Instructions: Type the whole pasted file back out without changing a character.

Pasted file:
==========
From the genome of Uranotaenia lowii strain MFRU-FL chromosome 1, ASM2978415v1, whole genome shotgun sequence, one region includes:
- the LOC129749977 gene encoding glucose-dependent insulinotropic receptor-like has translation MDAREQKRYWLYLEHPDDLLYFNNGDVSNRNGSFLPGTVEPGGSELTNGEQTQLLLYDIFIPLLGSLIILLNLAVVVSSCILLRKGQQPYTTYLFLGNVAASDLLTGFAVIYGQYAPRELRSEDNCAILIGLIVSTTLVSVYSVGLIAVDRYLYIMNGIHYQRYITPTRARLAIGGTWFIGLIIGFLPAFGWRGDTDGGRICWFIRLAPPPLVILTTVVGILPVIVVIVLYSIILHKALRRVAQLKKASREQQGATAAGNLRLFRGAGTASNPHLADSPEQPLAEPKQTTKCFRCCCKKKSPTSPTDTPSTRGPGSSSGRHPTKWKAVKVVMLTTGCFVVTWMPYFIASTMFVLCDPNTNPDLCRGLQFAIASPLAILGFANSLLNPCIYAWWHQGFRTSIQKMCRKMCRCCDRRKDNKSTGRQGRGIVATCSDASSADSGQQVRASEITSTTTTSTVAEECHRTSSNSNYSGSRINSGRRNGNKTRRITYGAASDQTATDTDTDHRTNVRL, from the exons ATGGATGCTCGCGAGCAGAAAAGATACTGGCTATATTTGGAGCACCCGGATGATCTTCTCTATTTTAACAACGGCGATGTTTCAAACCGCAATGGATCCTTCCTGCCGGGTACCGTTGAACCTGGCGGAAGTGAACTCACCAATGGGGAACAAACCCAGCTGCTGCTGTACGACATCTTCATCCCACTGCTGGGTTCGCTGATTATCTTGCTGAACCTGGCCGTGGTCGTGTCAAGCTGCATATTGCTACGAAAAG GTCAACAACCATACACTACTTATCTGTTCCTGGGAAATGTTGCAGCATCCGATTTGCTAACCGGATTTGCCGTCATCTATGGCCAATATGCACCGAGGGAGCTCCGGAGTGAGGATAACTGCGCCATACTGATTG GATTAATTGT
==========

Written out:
From the genome of Uranotaenia lowii strain MFRU-FL chromosome 1, ASM2978415v1, whole genome shotgun sequence, one region includes:
- the LOC129749977 gene encoding glucose-dependent insulinotropic receptor-like has translation MDAREQKRYWLYLEHPDDLLYFNNGDVSNRNGSFLPGTVEPGGSELTNGEQTQLLLYDIFIPLLGSLIILLNLAVVVSSCILLRKGQQPYTTYLFLGNVAASDLLTGFAVIYGQYAPRELRSEDNCAILIGLIVSTTLVSVYSVGLIAVDRYLYIMNGIHYQRYITPTRARLAIGGTWFIGLIIGFLPAFGWRGDTDGGRICWFIRLAPPPLVILTTVVGILPVIVVIVLYSIILHKALRRVAQLKKASREQQGATAAGNLRLFRGAGTASNPHLADSPEQPLAEPKQTTKCFRCCCKKKSPTSPTDTPSTRGPGSSSGRHPTKWKAVKVVMLTTGCFVVTWMPYFIASTMFVLCDPNTNPDLCRGLQFAIASPLAILGFANSLLNPCIYAWWHQGFRTSIQKMCRKMCRCCDRRKDNKSTGRQGRGIVATCSDASSADSGQQVRASEITSTTTTSTVAEECHRTSSNSNYSGSRINSGRRNGNKTRRITYGAASDQTATDTDTDHRTNVRL, from the exons ATGGATGCTCGCGAGCAGAAAAGATACTGGCTATATTTGGAGCACCCGGATGATCTTCTCTATTTTAACAACGGCGATGTTTCAAACCGCAATGGATCCTTCCTGCCGGGTACCGTTGAACCTGGCGGAAGTGAACTCACCAATGGGGAACAAACCCAGCTGCTGCTGTACGACATCTTCATCCCACTGCTGGGTTCGCTGATTATCTTGCTGAACCTGGCCGTGGTCGTGTCAAGCTGCATATTGCTACGAAAAG GTCAACAACCATACACTACTTATCTGTTCCTGGGAAATGTTGCAGCATCCGATTTGCTAACCGGATTTGCCGTCATCTATGGCCAATATGCACCGAGGGAGCTCCGGAGTGAGGATAACTGCGCCATACTGATTG GATTAATTGT